The current is copied in amplifier 50 as shown in FIG. 4. The circuit of FIG. 4, which is the output section of amplifier 50, includes transistors 66-70 and output nodes 62 and 64. Transistors 66, 68, and 70 are PMOS transistors. Transistors 67 and 69 are NMOS transistors.
A preferred embodiment of the clipping circuits 40 and 42 of FIG. 2 is shown in FIG. 5. The clipping includes comparators 80 and 82, transistors 84 and 86, reference voltage inputs VRH and VRL, source voltage VDD, ground 90, and output node 92. Transistor 84 is a PMOS transistor. Transistor 86 is an NMOS transistor. The clipping circuit of FIG. 5 consists of comparators 80 and 82 that are normally in stand by. When the voltage on output node 92 moves up to high reference level VRH, (upper boundary), comparator 80 switches transistor 84 on. This clips the voltage on output node 92 at high reference level VRH. When the voltage on output node 92 moves down to low reference level VRL (lower boundary), comparator 82 switches transistor 86 on. This clips the voltage on output node 92 at low reference level VRL. The transistors 84 and 86 are sized so that they will take over the drive of amplifier 24 and dump the current to the rail avoiding local buffering.
When 0.625 v<OUT<2.375 v , both 84 and 86 are off, thus the amplifier is working in the linear region. If OUT>2.375 v, transistor 84 turns on dumping the current of the amplifier 24 and clamping the output level at 2.375. If OUT<0.625 v, transistor 86 turns on and dumps the current to the rail and clamps the output level to 0.625 v. OUT is the voltage at output node 92. VRH is 2.375 volts. VRL is 0.625 volts.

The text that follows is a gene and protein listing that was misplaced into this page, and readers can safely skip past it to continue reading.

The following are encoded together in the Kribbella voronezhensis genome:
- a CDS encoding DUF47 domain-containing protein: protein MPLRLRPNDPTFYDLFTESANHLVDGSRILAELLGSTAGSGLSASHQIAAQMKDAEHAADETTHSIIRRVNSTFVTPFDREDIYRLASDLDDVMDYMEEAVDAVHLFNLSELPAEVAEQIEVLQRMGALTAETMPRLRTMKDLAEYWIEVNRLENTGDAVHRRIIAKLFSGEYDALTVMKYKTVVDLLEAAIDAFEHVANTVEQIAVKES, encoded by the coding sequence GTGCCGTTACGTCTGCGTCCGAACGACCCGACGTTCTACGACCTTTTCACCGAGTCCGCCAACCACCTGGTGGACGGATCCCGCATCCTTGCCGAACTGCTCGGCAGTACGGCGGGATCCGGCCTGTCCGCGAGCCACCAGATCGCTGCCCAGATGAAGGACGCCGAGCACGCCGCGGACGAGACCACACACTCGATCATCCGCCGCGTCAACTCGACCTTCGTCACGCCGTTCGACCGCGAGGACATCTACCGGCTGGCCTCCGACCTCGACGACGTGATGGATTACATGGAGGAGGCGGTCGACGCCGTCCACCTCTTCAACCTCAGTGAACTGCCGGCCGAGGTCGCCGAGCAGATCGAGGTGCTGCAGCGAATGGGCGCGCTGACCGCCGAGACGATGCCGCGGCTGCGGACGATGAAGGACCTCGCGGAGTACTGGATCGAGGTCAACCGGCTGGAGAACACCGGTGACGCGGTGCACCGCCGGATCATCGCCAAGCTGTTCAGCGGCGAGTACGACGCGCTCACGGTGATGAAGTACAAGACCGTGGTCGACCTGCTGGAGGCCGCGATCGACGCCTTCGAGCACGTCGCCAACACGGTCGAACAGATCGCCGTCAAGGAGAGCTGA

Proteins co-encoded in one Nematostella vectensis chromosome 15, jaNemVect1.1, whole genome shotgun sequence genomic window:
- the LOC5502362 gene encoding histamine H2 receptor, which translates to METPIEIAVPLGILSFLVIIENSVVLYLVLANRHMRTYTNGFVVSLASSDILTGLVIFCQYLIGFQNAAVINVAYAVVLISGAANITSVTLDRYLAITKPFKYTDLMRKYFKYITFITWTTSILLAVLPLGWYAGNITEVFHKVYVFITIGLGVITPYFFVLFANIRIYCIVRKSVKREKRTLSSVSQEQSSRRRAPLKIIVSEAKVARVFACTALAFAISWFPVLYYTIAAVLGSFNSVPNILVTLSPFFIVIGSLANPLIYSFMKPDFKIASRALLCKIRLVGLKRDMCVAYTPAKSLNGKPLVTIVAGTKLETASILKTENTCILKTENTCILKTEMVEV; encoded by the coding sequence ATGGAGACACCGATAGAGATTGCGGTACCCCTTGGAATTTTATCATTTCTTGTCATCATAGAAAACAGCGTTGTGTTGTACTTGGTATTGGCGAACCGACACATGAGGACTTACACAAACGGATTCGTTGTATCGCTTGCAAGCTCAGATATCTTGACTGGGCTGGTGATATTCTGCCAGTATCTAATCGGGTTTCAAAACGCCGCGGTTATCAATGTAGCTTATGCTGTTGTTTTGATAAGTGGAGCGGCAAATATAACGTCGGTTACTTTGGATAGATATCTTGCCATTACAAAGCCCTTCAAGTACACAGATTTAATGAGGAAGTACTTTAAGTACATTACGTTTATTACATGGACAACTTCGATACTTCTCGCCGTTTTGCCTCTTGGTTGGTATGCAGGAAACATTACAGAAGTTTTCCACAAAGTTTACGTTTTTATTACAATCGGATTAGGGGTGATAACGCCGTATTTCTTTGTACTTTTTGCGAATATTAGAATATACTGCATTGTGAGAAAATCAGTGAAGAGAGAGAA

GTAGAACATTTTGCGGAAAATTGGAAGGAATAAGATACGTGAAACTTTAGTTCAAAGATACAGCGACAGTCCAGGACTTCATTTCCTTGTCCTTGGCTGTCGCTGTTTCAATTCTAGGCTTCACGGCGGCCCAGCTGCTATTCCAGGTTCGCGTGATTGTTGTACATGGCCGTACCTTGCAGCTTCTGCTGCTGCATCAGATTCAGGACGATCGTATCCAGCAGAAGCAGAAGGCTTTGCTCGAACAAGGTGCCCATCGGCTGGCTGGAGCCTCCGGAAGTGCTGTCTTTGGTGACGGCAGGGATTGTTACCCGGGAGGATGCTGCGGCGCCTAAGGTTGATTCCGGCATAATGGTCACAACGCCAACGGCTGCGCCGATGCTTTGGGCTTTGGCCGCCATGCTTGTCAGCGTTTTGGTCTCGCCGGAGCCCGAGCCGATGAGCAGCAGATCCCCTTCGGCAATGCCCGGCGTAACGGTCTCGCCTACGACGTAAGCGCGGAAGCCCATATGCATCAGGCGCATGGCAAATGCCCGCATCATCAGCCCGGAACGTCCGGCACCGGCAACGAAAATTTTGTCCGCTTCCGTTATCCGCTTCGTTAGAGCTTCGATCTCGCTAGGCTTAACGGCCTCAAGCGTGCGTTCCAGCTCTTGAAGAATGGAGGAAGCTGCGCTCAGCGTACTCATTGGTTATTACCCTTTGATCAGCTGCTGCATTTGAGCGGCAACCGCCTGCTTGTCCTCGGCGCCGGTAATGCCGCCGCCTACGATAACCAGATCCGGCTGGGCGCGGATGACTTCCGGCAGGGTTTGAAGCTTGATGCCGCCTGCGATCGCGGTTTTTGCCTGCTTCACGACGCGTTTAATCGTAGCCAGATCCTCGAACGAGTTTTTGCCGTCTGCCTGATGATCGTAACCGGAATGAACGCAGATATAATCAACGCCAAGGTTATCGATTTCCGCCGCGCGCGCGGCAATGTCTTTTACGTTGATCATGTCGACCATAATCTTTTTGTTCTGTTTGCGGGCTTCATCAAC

A more detailed circuit diagram of the clipping circuit of FIG. 5 is shown in FIG. 6. The clipping circuit of FIG. 6 includes transistors 84 and 86; comparator 80 which includes transistors 100-104; comparator 82 which includes transistors 106-110; transistors 112, 114, 116, 118, and 120; inverters 122 and 124; capacitors 126 and 128; power down node 130; bias current node 132; source voltage VDD; ground 134; reference voltages VRH and VRL; and output node 92. Transistors 100, 101, 108, 109, 110, 112, 116, and 120 are PMOS transistors. Transistors 102, 103, 104, 106, 107, 114, and 118 are NMOS transistors. Transistors 112, 114, and 120 provide bias currents to the comparators 80 and 82. Transistors 116 and 118 are used to power down the circuit.
Although the present invention has been described in detail, it should be understood that various changes, substitutions and alterations can be made without departing from the spirit and scope of the invention as defined by the appended claims. It is therefore intended that the appended claims encompass any such modifications or embodiments.
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|Citing Patent||Filing date||Publication date||Applicant||Title|
|US6424280 *||Jan 12, 2001||Jul 23, 2002||Texas Instruments Incorporated||Signal clipping circuit for switched capacitor sigma delta analog to digital converters|
|US6882861 *||Apr 30, 2001||Apr 19, 2005||Texas Instruments Incorporated||Wireless user terminal and system having signal clipping circuit for switched capacitor sigma delta analog to digital converters|
|US20010050626 *||Jan 12, 2001||Dec 13, 2001||Roberto Sadkowski||Signal clipping circuit for switched capacitor sigma delta analog to digital converters|
|US20020160732 *||Apr 30, 2001||Oct 31, 2002||Panasik Carl M.||Wireless user terminal and system having signal clipping circuit for switched capacitor sigma delta analog to digital converters|
|U.S. Classification||341/143, 341/139, 341/141|
|Jul 12, 1999||AS||Assignment|
Owner name: TEXAS INSTRUMENTS INCORPORATED, TEXAS
Free format text: ASSIGNMENT OF ASSIGNORS INTEREST;ASSIGNORS:SADKOWSKI, ROBERTO;YANG, STEVE;REEL/FRAME:010108/0555;SIGNING DATES FROM 19980925 TO 19980928